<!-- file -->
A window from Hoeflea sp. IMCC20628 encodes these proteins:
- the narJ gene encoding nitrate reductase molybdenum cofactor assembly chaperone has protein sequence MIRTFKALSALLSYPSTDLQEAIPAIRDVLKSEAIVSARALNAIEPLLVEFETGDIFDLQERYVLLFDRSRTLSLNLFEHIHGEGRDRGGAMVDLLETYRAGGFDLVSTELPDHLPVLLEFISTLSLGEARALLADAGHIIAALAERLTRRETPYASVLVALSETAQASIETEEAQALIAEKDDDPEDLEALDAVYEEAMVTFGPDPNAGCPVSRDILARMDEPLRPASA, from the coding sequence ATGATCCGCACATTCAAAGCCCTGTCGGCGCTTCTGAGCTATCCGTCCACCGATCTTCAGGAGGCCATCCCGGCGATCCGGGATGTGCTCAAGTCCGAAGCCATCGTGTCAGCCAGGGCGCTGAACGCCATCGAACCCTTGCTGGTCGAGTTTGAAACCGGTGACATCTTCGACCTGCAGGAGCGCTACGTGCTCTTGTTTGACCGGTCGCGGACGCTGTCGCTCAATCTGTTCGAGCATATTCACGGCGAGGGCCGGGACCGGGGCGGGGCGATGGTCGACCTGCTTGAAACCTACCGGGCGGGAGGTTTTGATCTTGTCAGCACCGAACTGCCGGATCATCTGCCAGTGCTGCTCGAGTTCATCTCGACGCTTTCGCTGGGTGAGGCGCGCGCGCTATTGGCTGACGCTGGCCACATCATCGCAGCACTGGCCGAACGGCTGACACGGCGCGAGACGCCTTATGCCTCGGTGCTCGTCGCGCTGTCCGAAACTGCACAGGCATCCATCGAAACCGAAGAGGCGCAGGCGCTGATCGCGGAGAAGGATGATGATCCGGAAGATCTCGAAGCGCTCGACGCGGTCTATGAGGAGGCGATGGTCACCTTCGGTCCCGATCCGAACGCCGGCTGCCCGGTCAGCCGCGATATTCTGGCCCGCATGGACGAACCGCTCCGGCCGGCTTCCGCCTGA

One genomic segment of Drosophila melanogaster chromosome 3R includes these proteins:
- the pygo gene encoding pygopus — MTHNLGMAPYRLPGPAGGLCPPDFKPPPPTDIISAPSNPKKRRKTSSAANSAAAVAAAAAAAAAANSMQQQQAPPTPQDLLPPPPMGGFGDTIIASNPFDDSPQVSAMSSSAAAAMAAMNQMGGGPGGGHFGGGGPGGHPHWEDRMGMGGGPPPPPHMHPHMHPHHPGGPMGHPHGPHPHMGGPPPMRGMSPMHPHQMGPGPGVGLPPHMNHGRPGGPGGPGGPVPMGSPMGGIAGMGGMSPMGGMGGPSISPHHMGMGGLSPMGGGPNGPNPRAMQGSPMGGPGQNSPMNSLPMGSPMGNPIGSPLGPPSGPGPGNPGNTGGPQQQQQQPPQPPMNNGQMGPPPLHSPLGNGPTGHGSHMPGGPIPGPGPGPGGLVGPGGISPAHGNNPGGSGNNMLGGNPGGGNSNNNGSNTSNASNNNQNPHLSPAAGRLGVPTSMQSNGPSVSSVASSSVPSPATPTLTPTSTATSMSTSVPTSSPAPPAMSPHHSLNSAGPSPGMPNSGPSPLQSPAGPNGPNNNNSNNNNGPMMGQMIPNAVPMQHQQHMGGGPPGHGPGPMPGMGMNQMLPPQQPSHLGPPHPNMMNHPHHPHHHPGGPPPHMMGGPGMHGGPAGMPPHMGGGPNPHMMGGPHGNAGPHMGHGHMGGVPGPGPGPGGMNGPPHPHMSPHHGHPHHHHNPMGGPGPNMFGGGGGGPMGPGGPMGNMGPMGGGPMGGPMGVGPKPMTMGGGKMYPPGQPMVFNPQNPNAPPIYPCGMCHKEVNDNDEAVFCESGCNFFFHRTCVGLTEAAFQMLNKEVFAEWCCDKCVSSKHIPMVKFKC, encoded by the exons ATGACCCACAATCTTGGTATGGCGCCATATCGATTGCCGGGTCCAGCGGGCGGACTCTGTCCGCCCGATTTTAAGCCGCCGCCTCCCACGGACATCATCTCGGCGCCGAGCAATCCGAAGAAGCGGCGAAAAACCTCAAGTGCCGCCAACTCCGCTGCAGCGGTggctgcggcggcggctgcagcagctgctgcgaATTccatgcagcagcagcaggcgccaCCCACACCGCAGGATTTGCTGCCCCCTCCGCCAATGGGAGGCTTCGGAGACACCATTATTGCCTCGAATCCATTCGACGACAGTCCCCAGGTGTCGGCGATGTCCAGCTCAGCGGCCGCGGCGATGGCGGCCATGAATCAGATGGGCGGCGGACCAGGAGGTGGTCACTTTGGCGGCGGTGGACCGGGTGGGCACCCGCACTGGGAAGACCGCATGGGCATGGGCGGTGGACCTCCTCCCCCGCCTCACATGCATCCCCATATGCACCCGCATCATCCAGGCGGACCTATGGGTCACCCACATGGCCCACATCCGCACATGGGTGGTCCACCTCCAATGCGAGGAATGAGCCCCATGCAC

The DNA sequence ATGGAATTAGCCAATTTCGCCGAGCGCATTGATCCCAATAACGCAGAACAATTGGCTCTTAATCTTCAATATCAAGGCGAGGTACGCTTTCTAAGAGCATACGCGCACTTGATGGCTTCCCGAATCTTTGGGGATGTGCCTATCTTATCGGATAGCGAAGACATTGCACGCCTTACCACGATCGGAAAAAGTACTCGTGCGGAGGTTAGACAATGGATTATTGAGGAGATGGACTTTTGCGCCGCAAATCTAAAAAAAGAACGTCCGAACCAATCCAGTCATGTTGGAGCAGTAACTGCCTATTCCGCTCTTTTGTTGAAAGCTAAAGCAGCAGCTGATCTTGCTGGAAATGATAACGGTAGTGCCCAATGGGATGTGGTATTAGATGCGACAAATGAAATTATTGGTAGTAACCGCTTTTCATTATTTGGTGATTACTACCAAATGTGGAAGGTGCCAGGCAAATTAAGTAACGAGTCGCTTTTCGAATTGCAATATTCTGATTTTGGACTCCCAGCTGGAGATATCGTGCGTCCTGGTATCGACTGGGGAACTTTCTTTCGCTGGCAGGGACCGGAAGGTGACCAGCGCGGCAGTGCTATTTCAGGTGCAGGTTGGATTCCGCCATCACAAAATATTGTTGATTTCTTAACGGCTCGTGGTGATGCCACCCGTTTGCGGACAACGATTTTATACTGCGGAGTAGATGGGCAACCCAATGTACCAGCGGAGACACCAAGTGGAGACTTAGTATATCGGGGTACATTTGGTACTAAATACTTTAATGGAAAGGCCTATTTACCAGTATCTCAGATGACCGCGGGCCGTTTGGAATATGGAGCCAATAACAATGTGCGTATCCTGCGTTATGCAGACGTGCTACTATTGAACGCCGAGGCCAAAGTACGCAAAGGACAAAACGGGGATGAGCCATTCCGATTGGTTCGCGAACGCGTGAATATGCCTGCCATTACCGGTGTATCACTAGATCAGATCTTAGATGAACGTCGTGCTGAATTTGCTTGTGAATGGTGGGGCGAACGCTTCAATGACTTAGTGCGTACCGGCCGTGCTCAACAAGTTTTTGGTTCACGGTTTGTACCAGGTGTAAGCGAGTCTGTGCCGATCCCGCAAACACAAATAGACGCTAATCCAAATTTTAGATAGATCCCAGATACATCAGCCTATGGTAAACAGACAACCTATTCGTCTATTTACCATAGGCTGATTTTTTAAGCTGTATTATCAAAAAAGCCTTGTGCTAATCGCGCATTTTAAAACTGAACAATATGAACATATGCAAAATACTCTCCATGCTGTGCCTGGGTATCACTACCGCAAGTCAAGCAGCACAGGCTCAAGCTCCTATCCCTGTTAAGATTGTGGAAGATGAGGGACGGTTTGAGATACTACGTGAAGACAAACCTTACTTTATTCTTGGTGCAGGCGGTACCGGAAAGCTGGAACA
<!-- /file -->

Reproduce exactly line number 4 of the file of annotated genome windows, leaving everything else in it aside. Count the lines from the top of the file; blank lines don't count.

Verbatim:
- the pygo gene encoding pygopus — MTHNLGMAPYRLPGPAGGLCPPDFKPPPPTDIISAPSNPKKRRKTSSAANSAAAVAAAAAAAAAANSMQQQQAPPTPQDLLPPPPMGGFGDTIIASNPFDDSPQVSAMSSSAAAAMAAMNQMGGGPGGGHFGGGGPGGHPHWEDRMGMGGGPPPPPHMHPHMHPHHPGGPMGHPHGPHPHMGGPPPMRGMSPMHPHQMGPGPGVGLPPHMNHGRPGGPGGPGGPVPMGSPMGGIAGMGGMSPMGGMGGPSISPHHMGMGGLSPMGGGPNGPNPRAMQGSPMGGPGQNSPMNSLPMGSPMGNPIGSPLGPPSGPGPGNPGNTGGPQQQQQQPPQPPMNNGQMGPPPLHSPLGNGPTGHGSHMPGGPIPGPGPGPGGLVGPGGISPAHGNNPGGSGNNMLGGNPGGGNSNNNGSNTSNASNNNQNPHLSPAAGRLGVPTSMQSNGPSVSSVASSSVPSPATPTLTPTSTATSMSTSVPTSSPAPPAMSPHHSLNSAGPSPGMPNSGPSPLQSPAGPNGPNNNNSNNNNGPMMGQMIPNAVPMQHQQHMGGGPPGHGPGPMPGMGMNQMLPPQQPSHLGPPHPNMMNHPHHPHHHPGGPPPHMMGGPGMHGGPAGMPPHMGGGPNPHMMGGPHGNAGPHMGHGHMGGVPGPGPGPGGMNGPPHPHMSPHHGHPHHHHNPMGGPGPNMFGGGGGGPMGPGGPMGNMGPMGGGPMGGPMGVGPKPMTMGGGKMYPPGQPMVFNPQNPNAPPIYPCGMCHKEVNDNDEAVFCESGCNFFFHRTCVGLTEAAFQMLNKEVFAEWCCDKCVSSKHIPMVKFKC, encoded by the exons ATGACCCACAATCTTGGTATGGCGCCATATCGATTGCCGGGTCCAGCGGGCGGACTCTGTCCGCCCGATTTTAAGCCGCCGCCTCCCACGGACATCATCTCGGCGCCGAGCAATCCGAAGAAGCGGCGAAAAACCTCAAGTGCCGCCAACTCCGCTGCAGCGGTggctgcggcggcggctgcagcagctgctgcgaATTccatgcagcagcagcaggcgccaCCCACACCGCAGGATTTGCTGCCCCCTCCGCCAATGGGAGGCTTCGGAGACACCATTATTGCCTCGAATCCATTCGACGACAGTCCCCAGGTGTCGGCGATGTCCAGCTCAGCGGCCGCGGCGATGGCGGCCATGAATCAGATGGGCGGCGGACCAGGAGGTGGTCACTTTGGCGGCGGTGGACCGGGTGGGCACCCGCACTGGGAAGACCGCATGGGCATGGGCGGTGGACCTCCTCCCCCGCCTCACATGCATCCCCATATGCACCCGCATCATCCAGGCGGACCTATGGGTCACCCACATGGCCCACATCCGCACATGGGTGGTCCACCTCCAATGCGAGGAATGAGCCCCATGCAC